Paramedics today rescued a North Carolina woman who suffered multiple traumatic injuries after being sucked into a rip tide created by propellors of an activity craft off the shore at Ka’anapali.
The 65 year-old woman was transported by ambulance to Maui Memorial Medical Center after the propellor action sucked her into its vortex, causing extreme injuries to her arms and legs. The incident happened this morning fronting Whaler’s Village, according to a statement from paramedics. Her condition was reported as “serious,” and no identies have been released yet.
The incident happend shortly after 11 a.m. today after the woman entered the water – moments before the double-hulled catamaran was also launched from the beach.
The U.S. Supreme Court has decided that it will not review the appropriateness of stun guns used by police on suspects, including a case in which Seattle officers repeatedly used a Taser on a pregnant woman during a 2004 traffic stop, nor in a 2006 domestic dispute on Maui – where a woman reportedly inyterfered while officers tried to arrest her husband.
In the Hawaii case, the judges found that Maui police likely used excessive force and violated the rights of Jayzel Mattos, who had called police on her husband during a domestic dispute in 2006. An officer shot her with a Taser in the dart-mode, which not only causes excruciating pain but also causes temporary paralysis.
The court determined Mattos did not pose a threat nor was resisting the officers when she failed to get out of the way while an officer moved to arrest her husband.
In a closely watched case, the high court on Tuesday refused to hear appeals from three Seattle officers and police in Hawaii, or the people who were stun-gunned by officers.
Some law enforcement groups had hoped the court would clarify the issue.
The Seattle City Attorney’s Office had urged the court to let stand a ruling by the 9th U.S. Circuit Court of Appeals, which said the officers could not be sued in federal court by the woman, Malaika Brooks, but also determined that they had used excessive force by deploying stun guns.
“Fortunately the Court recognized this regrettable but unique case to be inappropriate as a basis for judicial guidance for using Tasers consistently with the Fourth Amendment,” City Attorney Pete Holmes said in a written statement Tuesday. “It is important to recognize that the Taser use under the circumstances in Brooks is no longer permitted under SPD policy.”
City attorneys argued that the appeals-court ruling had addressed the use of Tasers “in the particular, atypical circumstances of this case,” and not the “sky is falling” interpretation of the Seattle officers.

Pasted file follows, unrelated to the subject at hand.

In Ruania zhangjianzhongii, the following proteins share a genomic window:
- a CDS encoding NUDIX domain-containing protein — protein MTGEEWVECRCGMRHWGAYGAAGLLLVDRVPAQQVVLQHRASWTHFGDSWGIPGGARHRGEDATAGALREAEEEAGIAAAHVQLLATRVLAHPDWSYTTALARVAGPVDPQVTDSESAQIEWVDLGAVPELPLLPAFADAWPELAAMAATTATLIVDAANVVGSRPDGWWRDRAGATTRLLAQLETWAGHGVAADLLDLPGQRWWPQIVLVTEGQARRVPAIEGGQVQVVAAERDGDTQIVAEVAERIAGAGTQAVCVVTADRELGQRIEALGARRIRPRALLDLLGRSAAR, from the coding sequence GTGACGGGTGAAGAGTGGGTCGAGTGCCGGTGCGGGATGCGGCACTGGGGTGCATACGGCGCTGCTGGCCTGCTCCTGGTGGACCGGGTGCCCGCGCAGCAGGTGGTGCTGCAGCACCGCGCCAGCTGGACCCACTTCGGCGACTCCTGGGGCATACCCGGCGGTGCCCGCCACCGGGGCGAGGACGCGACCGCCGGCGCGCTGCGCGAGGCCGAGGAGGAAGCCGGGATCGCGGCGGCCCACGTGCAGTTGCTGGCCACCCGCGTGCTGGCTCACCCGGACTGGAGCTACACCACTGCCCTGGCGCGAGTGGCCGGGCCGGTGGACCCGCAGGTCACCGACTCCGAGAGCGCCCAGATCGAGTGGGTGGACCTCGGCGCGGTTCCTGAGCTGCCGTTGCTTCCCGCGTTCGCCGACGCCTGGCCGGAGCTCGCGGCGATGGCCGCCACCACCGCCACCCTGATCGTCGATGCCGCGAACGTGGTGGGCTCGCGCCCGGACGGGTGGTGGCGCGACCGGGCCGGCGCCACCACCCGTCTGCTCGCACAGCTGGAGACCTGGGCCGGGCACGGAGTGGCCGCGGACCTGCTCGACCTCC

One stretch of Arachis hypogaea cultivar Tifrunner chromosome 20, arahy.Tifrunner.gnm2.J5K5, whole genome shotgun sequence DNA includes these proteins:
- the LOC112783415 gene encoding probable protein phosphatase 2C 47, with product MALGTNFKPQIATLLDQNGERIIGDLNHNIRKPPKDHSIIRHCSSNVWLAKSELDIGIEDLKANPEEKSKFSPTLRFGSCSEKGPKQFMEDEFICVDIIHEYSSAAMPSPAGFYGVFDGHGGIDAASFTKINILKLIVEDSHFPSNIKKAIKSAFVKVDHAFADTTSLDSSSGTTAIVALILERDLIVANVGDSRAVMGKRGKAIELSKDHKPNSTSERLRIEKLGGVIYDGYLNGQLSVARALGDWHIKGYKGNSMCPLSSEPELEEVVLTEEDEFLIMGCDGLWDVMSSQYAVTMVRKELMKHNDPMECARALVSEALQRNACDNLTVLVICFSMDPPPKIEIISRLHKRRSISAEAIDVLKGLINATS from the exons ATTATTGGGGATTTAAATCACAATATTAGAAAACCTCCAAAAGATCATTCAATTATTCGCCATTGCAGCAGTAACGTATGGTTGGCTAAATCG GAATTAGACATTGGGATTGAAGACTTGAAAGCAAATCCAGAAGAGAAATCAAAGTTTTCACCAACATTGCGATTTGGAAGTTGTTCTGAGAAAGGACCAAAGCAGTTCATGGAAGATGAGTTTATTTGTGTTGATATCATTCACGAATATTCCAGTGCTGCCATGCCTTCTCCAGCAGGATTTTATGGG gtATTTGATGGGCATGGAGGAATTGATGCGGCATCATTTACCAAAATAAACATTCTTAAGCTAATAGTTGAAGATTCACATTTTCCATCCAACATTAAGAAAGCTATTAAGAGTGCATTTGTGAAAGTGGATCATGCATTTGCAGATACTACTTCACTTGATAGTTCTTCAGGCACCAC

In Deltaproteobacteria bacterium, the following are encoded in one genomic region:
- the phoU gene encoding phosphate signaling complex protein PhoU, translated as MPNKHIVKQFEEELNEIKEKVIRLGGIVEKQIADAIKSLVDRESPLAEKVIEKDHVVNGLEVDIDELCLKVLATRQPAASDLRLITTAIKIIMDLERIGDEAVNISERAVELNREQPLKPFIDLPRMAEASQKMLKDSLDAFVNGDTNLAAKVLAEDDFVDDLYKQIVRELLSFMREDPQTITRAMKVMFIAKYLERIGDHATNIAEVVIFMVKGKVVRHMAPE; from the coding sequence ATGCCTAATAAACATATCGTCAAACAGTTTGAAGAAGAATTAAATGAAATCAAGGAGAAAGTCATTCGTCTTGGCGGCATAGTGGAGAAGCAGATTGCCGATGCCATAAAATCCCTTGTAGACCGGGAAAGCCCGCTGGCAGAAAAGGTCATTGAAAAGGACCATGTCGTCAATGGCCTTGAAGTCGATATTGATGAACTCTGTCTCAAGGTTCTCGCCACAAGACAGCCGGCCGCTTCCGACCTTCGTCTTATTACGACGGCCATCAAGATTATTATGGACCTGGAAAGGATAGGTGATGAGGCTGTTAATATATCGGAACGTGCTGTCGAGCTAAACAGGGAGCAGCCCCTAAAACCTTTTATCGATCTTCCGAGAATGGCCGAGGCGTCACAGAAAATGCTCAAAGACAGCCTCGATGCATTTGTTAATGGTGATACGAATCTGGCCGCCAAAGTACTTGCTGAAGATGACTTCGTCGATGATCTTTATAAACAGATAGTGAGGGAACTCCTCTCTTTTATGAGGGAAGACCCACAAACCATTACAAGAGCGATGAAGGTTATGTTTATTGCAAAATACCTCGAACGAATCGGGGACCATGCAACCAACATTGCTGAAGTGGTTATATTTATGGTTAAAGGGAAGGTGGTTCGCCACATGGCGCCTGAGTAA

Brooks claimed the officers violated her constitutional rights. U.S. District Judge Richard Jones allowed her case to continue, declining in June 2008 to grant the officers immunity for performing their official duties. Jones said Brooks posed no threat to anyone and that her rights were clearly violated.
A divided three-member panel of the 9th Circuit then overturned Jones’ ruling that allowed Brooks’ civil-rights lawsuit to go to trial.
The city appealed, and the panel voted 2-1 to overturn that order, sparking a rare decision to let a larger, “en banc” panel of 11 appellate court judges rehear the case. In October, that panel overturned the smaller panel on a vote of 6-5, finding that the three officers cannot be sued in federal court, despite evidence they used excessive force, because the law governing Taser use was unclear at the time.
But in the ruling, the court said Brooks could still sue the officers on a state claim of assault and battery. Brooks is now pursing a state claim in federal court, but no longer can seek attorney fees.
Although granting immunity to the three Seattle officers, the majority concluded the Taser use was improper and could be a violation of her civil rights.
A portion of that panel’s ruling is what the Supreme Court declined to hear. The court also declined on Tuesday to hear Brooks’ request that it review the 9th Circuit’s finding that she can’t sue the officer on federal claims.
The appeals court combined the Brooks case with another Taser case out of Hawaii. The appellate judges concluded that the use of a Taser in some circumstances could be considered excessive force and expose officers to lawsuits.
Writing for the majority, Judge Richard Paez said the circumstances in both the Seattle and Hawaii cases were such that a jury could find the officers overstepped constitutional bounds.
In the Brooks case, Paez and the majority concluded that Brooks’ traffic violation was not serious and that she never posed a serious threat to the officers.
Brooks was stopped for speeding in a school zone. When she refused to sign the citation, the officers decided to arrest her.
Brooks refused to get out of the car, and resisted officers’ attempts to remove her. The court found that while she did resist arrest and refused to sign the ticket or leave her car, that in itself did not justify the use of a Taser on her thigh, arm and neck in short succession, the opinion says.
“We note that Brooks bears some responsibility for the escalation of this incident,” Paez wrote.
However, the judges considered two “overwhelmingly salient” factors that weighed in Brooks’ favor: She had told the officers she was within 60 days of delivering her baby, and that after learning of this, the officers took time to discuss how they should proceed and even where they should apply the Taser.